Are you familiar with the Equality Act at all Will? Seriously – are you? Because in all these months, despite mine, and my friends repeated references to it over the last 3 years, you haven’t mentioned it once – the word ‘discrimination’ has never been used by you either, despite the multiple evidences of it that we have presented you with.

Of course, the inaccessibility of the building is just where the problems for disabled and chronically sick people start – and that’s where we seem to lose your willingness to engage, and address the issues, and confront the reality of your disabled constituents difficulties. And I’m sorry Will, but given how close I’ve come, repeatedly over the last year, to losing my friend I have not one more scrap of patience to give you.

When she wrote to tell you that she had been given inaccessible appointments, and been found fit for work for ‘failing to attend’ those inaccessible appointments this was your response:

The letter sent to Jaki Whyte, by Will Quince MP, in August 2017

When she told you that her tribunal had been held without her (or her benefits officer) being present (because of the DWP’s failure to send through the date and paperwork until AFTER the tribunal had been held – which is an accessibility issue), you ‘appreciated’ my friends ‘desire’ for a new tribunal and offered to write to the tribunal service.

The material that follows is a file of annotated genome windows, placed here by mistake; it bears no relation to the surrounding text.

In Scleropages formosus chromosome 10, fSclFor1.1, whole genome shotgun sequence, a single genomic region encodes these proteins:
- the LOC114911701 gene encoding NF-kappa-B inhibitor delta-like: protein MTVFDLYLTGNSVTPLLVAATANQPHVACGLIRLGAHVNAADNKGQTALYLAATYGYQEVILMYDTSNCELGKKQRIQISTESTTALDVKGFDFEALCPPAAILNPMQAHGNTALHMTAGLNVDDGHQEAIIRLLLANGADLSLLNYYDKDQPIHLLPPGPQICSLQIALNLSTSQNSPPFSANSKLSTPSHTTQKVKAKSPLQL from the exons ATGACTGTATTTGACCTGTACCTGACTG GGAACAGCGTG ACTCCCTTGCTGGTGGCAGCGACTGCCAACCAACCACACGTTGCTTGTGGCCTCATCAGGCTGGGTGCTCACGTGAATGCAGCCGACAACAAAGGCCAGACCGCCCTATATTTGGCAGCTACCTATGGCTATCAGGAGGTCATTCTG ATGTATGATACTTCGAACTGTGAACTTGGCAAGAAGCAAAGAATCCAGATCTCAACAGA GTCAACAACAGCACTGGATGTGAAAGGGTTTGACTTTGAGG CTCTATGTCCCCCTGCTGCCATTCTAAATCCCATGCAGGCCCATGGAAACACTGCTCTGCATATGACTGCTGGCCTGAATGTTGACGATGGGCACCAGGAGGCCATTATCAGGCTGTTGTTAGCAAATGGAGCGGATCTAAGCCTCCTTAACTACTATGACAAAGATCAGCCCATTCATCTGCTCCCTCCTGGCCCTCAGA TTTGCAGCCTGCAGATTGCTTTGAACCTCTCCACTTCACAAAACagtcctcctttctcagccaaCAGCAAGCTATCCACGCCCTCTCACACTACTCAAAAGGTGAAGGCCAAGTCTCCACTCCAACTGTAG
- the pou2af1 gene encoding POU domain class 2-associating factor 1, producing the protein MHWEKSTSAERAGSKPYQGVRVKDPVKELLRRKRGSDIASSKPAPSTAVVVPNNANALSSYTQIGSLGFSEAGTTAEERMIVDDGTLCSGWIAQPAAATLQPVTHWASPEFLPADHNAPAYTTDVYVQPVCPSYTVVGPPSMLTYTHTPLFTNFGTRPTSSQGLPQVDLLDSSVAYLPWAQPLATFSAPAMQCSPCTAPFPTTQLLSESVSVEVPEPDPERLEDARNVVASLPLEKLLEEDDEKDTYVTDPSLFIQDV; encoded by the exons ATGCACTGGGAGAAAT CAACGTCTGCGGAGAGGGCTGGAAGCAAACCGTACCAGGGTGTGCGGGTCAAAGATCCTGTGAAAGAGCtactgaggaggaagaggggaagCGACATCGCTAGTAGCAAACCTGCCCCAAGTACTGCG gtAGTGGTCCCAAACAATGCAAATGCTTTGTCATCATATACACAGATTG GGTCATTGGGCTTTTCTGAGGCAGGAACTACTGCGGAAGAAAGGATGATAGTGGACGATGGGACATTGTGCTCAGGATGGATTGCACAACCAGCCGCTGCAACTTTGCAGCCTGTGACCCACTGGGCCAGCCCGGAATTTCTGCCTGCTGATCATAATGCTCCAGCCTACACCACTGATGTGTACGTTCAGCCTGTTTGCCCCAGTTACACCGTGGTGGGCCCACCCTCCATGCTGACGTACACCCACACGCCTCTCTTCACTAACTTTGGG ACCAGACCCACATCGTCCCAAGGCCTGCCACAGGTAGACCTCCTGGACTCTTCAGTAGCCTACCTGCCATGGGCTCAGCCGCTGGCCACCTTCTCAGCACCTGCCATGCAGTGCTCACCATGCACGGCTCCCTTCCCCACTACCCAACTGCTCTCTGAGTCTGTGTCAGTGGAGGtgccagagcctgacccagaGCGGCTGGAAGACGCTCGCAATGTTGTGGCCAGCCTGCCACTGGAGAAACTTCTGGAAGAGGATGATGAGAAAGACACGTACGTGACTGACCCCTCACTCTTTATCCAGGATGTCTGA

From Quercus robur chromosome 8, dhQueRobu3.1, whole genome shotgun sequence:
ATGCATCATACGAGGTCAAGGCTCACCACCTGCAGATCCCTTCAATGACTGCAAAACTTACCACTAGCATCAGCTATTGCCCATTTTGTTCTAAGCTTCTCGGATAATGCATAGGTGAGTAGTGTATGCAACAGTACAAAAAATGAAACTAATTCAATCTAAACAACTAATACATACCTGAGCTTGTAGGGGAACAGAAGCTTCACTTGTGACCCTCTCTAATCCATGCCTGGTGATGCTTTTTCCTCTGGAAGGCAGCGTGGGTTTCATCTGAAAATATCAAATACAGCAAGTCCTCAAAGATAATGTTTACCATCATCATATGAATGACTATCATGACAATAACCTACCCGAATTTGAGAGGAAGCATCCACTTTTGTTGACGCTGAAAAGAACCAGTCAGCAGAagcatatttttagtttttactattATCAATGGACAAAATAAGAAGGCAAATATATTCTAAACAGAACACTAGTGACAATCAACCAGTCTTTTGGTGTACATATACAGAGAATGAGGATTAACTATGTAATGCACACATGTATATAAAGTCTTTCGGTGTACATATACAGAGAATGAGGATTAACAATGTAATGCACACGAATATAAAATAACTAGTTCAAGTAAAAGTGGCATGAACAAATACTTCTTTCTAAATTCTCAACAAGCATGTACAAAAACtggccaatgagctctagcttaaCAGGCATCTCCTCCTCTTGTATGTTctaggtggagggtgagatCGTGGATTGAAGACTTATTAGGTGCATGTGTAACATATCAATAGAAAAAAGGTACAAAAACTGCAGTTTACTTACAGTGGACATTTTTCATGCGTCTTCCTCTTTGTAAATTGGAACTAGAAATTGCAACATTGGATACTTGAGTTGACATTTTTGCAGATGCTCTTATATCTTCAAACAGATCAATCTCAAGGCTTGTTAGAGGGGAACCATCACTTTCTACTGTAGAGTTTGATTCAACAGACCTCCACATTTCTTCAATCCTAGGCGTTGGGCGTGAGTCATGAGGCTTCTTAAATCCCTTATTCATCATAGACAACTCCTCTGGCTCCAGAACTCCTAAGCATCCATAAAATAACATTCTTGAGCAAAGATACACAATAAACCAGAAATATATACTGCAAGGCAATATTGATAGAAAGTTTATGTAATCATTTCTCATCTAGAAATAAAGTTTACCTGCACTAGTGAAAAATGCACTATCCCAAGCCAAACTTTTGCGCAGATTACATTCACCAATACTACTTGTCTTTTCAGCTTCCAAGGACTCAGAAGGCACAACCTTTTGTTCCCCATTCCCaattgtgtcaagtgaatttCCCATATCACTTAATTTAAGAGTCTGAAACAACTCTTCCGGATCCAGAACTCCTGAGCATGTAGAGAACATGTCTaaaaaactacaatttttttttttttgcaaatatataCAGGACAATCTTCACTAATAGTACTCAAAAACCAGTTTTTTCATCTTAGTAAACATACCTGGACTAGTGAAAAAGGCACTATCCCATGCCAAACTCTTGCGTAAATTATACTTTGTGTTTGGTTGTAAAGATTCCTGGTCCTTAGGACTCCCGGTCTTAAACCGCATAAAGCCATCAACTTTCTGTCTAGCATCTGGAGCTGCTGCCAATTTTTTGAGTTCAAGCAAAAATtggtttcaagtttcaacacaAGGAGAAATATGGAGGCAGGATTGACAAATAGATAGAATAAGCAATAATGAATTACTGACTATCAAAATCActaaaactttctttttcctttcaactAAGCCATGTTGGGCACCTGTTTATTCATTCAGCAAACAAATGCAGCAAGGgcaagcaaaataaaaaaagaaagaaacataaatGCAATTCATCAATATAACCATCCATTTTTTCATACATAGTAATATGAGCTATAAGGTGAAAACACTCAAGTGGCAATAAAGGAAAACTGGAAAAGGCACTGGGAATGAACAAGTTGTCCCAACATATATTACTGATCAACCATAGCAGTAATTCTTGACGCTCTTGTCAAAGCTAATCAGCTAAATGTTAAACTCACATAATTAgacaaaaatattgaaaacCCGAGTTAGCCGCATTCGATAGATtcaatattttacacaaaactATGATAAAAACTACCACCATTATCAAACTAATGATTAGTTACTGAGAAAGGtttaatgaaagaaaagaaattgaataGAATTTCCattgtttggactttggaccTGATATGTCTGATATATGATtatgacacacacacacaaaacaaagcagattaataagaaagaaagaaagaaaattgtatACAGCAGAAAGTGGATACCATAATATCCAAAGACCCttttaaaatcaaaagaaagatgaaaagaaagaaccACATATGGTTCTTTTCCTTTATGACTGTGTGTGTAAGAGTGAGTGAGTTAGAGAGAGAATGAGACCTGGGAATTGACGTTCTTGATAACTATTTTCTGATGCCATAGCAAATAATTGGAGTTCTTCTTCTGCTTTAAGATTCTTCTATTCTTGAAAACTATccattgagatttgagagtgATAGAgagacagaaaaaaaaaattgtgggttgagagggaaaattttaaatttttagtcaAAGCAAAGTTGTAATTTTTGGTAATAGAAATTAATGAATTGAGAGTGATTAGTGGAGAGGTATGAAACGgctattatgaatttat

Did you? Only my friend has now been living below the poverty line for 50 weeks, and her physical and mental health is hanging on by a mighty fine thread, and she’s been told she may have to wait up to 6 months, just for a statement of reasons. We didn’t ask you to pay lip service to these issues – we asked for your help in resolving them.

That’s why we asked you to make the meeting you are seeking with Sarah Newton accessible to us and other disabled and chronically sick constituents: because of the multiple issues of inaccessibility, and because you have never once indicated that you understand how egregiously our rights (not to say your governments own law) have been breached. We asked you to make that meeting accessible because we want the chance to speak to those responsible for the discrimination we are subject to, and because we have been silenced repeatedly – not least of all by your own inaction, certainly in my friends case, and likely more given that we’re now being approached by more disabled people who have been through this. IN COLCHESTER.

You are not disabled Will – and your inability to appreciate what is being done to us speaks for itself

Whatever happens in the next couple of days Will, please remember one thing: we asked for your help. We asked for it repeatedly and politely, over and over – and over – again.

But we never got it.

Regards

Ali